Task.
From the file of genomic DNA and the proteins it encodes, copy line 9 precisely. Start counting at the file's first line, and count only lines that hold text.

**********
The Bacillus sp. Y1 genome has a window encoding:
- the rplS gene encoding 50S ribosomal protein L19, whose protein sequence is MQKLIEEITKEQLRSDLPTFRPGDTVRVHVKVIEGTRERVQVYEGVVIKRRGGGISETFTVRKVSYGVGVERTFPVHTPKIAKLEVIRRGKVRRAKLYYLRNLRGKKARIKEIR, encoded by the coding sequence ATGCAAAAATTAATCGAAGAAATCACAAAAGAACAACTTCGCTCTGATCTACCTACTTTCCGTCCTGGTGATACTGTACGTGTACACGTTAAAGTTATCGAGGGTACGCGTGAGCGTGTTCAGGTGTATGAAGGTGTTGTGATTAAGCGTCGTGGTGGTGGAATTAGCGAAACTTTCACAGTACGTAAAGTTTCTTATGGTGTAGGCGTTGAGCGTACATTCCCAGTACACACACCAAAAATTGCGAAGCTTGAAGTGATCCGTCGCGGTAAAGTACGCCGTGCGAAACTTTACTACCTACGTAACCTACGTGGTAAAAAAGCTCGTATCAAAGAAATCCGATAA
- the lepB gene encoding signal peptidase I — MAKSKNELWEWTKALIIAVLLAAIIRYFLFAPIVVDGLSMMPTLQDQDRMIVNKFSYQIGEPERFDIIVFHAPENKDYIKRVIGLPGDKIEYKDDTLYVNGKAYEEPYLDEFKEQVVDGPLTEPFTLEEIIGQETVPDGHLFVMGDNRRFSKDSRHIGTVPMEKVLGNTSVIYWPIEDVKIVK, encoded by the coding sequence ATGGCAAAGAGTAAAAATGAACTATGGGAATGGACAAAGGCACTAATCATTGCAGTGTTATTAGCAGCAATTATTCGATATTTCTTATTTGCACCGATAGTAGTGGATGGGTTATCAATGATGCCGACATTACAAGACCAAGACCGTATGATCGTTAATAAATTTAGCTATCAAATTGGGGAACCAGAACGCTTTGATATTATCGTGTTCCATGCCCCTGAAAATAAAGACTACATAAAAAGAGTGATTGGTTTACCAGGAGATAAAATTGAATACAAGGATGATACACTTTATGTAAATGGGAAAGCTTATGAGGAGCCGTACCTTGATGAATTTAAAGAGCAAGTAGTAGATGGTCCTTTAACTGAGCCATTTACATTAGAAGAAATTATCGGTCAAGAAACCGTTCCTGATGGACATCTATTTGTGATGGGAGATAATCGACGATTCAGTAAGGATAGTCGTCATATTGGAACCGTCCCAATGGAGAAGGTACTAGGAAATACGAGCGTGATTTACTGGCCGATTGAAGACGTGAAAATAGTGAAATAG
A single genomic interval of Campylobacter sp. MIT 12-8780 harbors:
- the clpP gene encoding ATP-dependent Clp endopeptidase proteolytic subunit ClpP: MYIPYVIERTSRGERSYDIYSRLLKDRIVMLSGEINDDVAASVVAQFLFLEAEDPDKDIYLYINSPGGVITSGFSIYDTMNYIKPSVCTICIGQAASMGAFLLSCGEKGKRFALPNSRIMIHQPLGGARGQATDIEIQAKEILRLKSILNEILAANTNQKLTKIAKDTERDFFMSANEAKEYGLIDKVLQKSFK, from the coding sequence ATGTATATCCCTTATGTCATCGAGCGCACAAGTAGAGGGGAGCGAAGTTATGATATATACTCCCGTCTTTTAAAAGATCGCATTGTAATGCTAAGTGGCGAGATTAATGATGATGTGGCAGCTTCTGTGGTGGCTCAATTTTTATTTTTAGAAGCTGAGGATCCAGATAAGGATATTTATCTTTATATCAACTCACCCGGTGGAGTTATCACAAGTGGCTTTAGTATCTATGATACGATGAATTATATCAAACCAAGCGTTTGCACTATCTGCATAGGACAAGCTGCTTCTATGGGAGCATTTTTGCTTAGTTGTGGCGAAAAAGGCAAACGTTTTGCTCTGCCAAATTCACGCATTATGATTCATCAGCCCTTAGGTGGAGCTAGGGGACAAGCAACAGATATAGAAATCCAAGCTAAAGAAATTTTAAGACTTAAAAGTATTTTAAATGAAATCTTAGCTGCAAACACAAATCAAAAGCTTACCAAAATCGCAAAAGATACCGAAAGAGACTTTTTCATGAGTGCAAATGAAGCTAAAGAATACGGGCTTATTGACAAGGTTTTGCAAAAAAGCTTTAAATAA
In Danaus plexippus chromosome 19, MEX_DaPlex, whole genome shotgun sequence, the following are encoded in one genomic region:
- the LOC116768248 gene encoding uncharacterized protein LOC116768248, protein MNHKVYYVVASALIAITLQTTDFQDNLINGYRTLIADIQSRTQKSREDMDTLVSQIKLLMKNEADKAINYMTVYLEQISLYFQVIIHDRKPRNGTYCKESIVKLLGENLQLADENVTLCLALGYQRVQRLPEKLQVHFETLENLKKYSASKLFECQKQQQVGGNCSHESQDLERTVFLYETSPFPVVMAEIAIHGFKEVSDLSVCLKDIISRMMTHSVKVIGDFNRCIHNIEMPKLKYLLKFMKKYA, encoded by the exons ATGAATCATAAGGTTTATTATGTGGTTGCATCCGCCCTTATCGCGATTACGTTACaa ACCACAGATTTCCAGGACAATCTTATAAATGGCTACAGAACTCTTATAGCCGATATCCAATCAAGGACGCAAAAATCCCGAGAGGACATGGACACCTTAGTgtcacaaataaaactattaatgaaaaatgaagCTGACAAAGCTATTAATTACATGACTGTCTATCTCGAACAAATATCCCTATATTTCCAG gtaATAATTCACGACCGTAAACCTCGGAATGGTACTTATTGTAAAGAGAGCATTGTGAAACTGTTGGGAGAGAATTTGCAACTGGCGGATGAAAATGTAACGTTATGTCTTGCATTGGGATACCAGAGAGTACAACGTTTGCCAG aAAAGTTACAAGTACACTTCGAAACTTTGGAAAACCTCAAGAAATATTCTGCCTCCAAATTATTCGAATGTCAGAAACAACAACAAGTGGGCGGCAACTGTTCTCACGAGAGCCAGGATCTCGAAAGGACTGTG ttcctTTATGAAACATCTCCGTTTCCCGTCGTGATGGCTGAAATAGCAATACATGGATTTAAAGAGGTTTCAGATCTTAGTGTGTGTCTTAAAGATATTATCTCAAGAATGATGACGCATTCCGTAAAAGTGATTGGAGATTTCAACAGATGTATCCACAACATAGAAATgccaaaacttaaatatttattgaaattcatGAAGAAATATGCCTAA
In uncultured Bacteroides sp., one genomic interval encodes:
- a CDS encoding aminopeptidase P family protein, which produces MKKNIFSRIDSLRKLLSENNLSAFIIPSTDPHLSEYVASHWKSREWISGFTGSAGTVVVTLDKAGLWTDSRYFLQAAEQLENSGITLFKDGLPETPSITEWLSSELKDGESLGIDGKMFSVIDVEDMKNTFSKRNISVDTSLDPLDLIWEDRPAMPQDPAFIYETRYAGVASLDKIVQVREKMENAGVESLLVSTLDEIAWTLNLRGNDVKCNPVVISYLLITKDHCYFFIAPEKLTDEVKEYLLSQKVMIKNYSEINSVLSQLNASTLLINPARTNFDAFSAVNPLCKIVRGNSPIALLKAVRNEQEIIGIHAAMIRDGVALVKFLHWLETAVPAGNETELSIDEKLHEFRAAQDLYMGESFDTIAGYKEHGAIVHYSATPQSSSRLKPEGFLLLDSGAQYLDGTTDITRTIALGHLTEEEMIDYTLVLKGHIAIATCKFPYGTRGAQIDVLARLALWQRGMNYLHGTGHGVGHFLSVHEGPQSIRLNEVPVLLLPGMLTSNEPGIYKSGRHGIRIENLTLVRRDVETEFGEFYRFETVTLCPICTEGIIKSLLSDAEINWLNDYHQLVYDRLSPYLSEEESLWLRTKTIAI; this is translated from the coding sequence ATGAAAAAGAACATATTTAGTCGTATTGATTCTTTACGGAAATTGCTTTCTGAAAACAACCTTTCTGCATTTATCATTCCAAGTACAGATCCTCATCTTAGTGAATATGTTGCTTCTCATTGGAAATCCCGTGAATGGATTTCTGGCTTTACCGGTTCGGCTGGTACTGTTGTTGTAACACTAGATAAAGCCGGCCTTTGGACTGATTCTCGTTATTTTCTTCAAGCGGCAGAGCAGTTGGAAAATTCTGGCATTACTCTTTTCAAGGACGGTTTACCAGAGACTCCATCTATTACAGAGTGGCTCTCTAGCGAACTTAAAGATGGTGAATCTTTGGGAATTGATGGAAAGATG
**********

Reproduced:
- a CDS encoding aminopeptidase P family protein, which produces MKKNIFSRIDSLRKLLSENNLSAFIIPSTDPHLSEYVASHWKSREWISGFTGSAGTVVVTLDKAGLWTDSRYFLQAAEQLENSGITLFKDGLPETPSITEWLSSELKDGESLGIDGKMFSVIDVEDMKNTFSKRNISVDTSLDPLDLIWEDRPAMPQDPAFIYETRYAGVASLDKIVQVREKMENAGVESLLVSTLDEIAWTLNLRGNDVKCNPVVISYLLITKDHCYFFIAPEKLTDEVKEYLLSQKVMIKNYSEINSVLSQLNASTLLINPARTNFDAFSAVNPLCKIVRGNSPIALLKAVRNEQEIIGIHAAMIRDGVALVKFLHWLETAVPAGNETELSIDEKLHEFRAAQDLYMGESFDTIAGYKEHGAIVHYSATPQSSSRLKPEGFLLLDSGAQYLDGTTDITRTIALGHLTEEEMIDYTLVLKGHIAIATCKFPYGTRGAQIDVLARLALWQRGMNYLHGTGHGVGHFLSVHEGPQSIRLNEVPVLLLPGMLTSNEPGIYKSGRHGIRIENLTLVRRDVETEFGEFYRFETVTLCPICTEGIIKSLLSDAEINWLNDYHQLVYDRLSPYLSEEESLWLRTKTIAI; this is translated from the coding sequence ATGAAAAAGAACATATTTAGTCGTATTGATTCTTTACGGAAATTGCTTTCTGAAAACAACCTTTCTGCATTTATCATTCCAAGTACAGATCCTCATCTTAGTGAATATGTTGCTTCTCATTGGAAATCCCGTGAATGGATTTCTGGCTTTACCGGTTCGGCTGGTACTGTTGTTGTAACACTAGATAAAGCCGGCCTTTGGACTGATTCTCGTTATTTTCTTCAAGCGGCAGAGCAGTTGGAAAATTCTGGCATTACTCTTTTCAAGGACGGTTTACCAGAGACTCCATCTATTACAGAGTGGCTCTCTAGCGAACTTAAAGATGGTGAATCTTTGGGAATTGATGGAAAGATG